Today, a growing number of obese people are opting for weight-loss surgery procedures, as a sure shot way to lose fat quickly and say hello to life.
But, is everyone a candidate for weight-loss surgery? The answer is No. Not everyone who is overweight is an acceptable candidate for weight-loss surgery, also known as bariatric surgery or obesity surgery.
Surgical procedures for weight reduction are intended for people who are severely obese. The surgical interventions to lose unwanted bulges work by reducing intake of food and absorption of calories.
As defined by the World Health Organization (WHO), a person is considered overweight and obese if he or she has accumulated abnormal or excessive fat in the body, to an extent that may negatively affect overall health.
Body mass index is a measurement of body fat based on an individual's weight and height. It is commonly used to classify overweight and obesity in adults. While a person with a BMI greater than or equal to 30 is generally considered obese, a BMI equal to or more than 25 is considered overweight. A person is considered morbidly obese if he or she has a BMI greater than 40.
Being overweight or obese may not only lower your self-esteem but can increase your risk of cardiovascular diseases (mainly heart disease and stroke), diabetes and cancers.
Bariatric surgery is currently the only effective therapy for morbid obesity, meaning a person must have a BMI of 40 or higher to qualify for obesity surgery.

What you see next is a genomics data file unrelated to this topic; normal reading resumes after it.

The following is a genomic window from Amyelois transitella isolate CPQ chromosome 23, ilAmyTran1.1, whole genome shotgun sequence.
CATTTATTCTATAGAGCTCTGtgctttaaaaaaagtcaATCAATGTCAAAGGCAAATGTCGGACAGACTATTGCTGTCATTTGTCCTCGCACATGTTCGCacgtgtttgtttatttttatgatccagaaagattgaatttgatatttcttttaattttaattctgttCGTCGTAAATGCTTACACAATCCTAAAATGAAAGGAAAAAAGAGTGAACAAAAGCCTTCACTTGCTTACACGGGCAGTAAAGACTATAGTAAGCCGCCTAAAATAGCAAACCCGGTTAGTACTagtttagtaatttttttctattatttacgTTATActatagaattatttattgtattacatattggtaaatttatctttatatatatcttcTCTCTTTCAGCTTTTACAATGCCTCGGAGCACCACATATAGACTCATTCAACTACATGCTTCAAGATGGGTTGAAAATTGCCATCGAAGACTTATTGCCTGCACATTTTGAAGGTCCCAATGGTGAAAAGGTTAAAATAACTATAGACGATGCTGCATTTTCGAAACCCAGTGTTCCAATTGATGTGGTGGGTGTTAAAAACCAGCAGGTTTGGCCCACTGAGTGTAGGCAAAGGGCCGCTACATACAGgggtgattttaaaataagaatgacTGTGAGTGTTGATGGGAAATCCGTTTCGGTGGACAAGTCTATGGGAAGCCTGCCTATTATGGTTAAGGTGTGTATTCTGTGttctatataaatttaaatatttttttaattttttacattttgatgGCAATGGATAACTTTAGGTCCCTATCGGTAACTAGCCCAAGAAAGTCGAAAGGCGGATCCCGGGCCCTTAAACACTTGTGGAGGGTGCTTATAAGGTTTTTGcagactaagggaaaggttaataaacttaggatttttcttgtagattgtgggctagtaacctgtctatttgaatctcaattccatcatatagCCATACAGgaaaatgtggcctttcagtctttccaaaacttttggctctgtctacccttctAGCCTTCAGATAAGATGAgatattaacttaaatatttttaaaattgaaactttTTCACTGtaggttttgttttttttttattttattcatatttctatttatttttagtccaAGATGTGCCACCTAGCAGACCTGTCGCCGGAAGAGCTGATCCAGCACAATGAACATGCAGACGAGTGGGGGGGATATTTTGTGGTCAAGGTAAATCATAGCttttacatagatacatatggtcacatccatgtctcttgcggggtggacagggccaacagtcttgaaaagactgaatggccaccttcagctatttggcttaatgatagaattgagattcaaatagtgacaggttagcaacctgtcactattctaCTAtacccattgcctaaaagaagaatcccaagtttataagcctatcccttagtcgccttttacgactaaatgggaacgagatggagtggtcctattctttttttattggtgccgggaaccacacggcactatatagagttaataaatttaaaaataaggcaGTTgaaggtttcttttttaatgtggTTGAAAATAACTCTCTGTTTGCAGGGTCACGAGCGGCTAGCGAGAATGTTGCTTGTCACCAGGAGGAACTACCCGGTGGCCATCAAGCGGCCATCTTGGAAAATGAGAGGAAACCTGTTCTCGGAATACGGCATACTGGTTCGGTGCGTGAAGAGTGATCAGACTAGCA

While only a professional, qualified bariatric physician or surgeon can suggest you if you are a good candidate for weight-loss surgery, there are general guidelines that most surgeons and insurance companies adhere to when recommending surgical obesity treatment to obese patients.
Getting weight-loss surgery is a major, life-changing decision and it could be an option for you if your efforts to shed those extra pounds with conventional, non-surgical measures like strict diet and regular physical exercise have been unsuccessful.
A surgical intervention is considered appropriate for you if you have failed to remove the weight naturally using traditional methods of losing fat or maintain adequate clinically beneficial body weight for at least 6 months.
You should be considered for surgical interventions for your weight issues if your body mass index is 40 or higher (severe obesity). You can be an appropriate candidate for surgery if your BMI is 35 to 39.9 (obesity), and you have any serious weight-related health problem, such as type 2 diabetes, high blood pressure or severe sleep apnea.
In some cases, specific type of weight-loss surgery may also be worthwhile for those whose BMI exceeds 30 and are at risk of developing life-threatening diseases because of their weight.
Also, you can be considered for surgical obesity treatment if you are suffering from obesity caused by genetic factors.
When it comes to weight-loss surgery, age matters a lot. People between 18 and 65 years are good candidates for weight reduction surgery. In some cases, adolescents under the age of 18 can be considered potential bariatric surgery candidates - depending on their weight, height and risks associated to their overall health such as diabetes, sleep apnea, heart problems, and psychological problems.
Although the above mentioned guidelines are sufficient to identify the potential candidates for bariatric surgery, your situation still needs to be carefully evaluated by your doctor before determining if you are a candidate for weight-loss surgery.
If you are morbidly obese and considering undergoing the knife to get rid of that ugly unwanted body fat, consulting a qualified doctor or surgeon before zeroing down on any weight-loss treatment is always a wise idea. Your doctor can better assess your situation and tell you if any surgical treatment for morbid obesity is an option for you.